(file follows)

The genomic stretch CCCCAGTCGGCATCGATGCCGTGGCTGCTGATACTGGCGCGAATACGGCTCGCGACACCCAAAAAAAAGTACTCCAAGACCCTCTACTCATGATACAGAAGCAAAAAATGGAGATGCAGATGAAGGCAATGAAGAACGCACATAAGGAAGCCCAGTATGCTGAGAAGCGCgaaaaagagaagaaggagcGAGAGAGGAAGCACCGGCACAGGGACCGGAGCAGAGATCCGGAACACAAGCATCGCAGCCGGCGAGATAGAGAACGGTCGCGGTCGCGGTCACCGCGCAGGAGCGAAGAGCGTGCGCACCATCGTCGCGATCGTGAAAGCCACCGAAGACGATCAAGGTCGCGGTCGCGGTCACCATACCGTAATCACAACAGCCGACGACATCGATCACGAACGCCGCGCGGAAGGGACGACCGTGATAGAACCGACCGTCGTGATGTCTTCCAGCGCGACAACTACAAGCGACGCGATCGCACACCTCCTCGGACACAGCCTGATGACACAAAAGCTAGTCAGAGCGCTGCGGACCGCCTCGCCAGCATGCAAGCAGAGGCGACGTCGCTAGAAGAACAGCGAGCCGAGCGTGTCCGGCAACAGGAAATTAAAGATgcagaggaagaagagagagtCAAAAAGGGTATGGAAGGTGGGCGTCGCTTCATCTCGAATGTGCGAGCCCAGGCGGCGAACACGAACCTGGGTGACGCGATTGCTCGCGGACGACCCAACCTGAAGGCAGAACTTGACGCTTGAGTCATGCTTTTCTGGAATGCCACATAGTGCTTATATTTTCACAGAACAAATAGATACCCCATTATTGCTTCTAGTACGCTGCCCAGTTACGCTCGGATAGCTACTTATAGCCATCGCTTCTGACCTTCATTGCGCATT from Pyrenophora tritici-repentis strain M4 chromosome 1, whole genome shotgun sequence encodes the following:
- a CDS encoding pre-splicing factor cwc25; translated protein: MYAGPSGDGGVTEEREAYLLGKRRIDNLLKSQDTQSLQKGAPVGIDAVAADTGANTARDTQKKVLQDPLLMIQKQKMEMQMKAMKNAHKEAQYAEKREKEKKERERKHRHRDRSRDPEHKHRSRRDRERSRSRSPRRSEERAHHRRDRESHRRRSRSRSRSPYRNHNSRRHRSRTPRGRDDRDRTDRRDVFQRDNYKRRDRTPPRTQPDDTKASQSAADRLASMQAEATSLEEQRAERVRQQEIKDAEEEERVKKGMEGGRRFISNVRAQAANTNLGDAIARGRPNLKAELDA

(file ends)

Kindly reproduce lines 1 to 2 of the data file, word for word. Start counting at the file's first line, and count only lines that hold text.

The genomic stretch CCCCAGTCGGCATCGATGCCGTGGCTGCTGATACTGGCGCGAATACGGCTCGCGACACCCAAAAAAAAGTACTCCAAGACCCTCTACTCATGATACAGAAGCAAAAAATGGAGATGCAGATGAAGGCAATGAAGAACGCACATAAGGAAGCCCAGTATGCTGAGAAGCGCgaaaaagagaagaaggagcGAGAGAGGAAGCACCGGCACAGGGACCGGAGCAGAGATCCGGAACACAAGCATCGCAGCCGGCGAGATAGAGAACGGTCGCGGTCGCGGTCACCGCGCAGGAGCGAAGAGCGTGCGCACCATCGTCGCGATCGTGAAAGCCACCGAAGACGATCAAGGTCGCGGTCGCGGTCACCATACCGTAATCACAACAGCCGACGACATCGATCACGAACGCCGCGCGGAAGGGACGACCGTGATAGAACCGACCGTCGTGATGTCTTCCAGCGCGACAACTACAAGCGACGCGATCGCACACCTCCTCGGACACAGCCTGATGACACAAAAGCTAGTCAGAGCGCTGCGGACCGCCTCGCCAGCATGCAAGCAGAGGCGACGTCGCTAGAAGAACAGCGAGCCGAGCGTGTCCGGCAACAGGAAATTAAAGATgcagaggaagaagagagagtCAAAAAGGGTATGGAAGGTGGGCGTCGCTTCATCTCGAATGTGCGAGCCCAGGCGGCGAACACGAACCTGGGTGACGCGATTGCTCGCGGACGACCCAACCTGAAGGCAGAACTTGACGCTTGAGTCATGCTTTTCTGGAATGCCACATAGTGCTTATATTTTCACAGAACAAATAGATACCCCATTATTGCTTCTAGTACGCTGCCCAGTTACGCTCGGATAGCTACTTATAGCCATCGCTTCTGACCTTCATTGCGCATT from Pyrenophora tritici-repentis strain M4 chromosome 1, whole genome shotgun sequence encodes the following:
- a CDS encoding pre-splicing factor cwc25; translated protein: MYAGPSGDGGVTEEREAYLLGKRRIDNLLKSQDTQSLQKGAPVGIDAVAADTGANTARDTQKKVLQDPLLMIQKQKMEMQMKAMKNAHKEAQYAEKREKEKKERERKHRHRDRSRDPEHKHRSRRDRERSRSRSPRRSEERAHHRRDRESHRRRSRSRSRSPYRNHNSRRHRSRTPRGRDDRDRTDRRDVFQRDNYKRRDRTPPRTQPDDTKASQSAADRLASMQAEATSLEEQRAERVRQQEIKDAEEEERVKKGMEGGRRFISNVRAQAANTNLGDAIARGRPNLKAELDA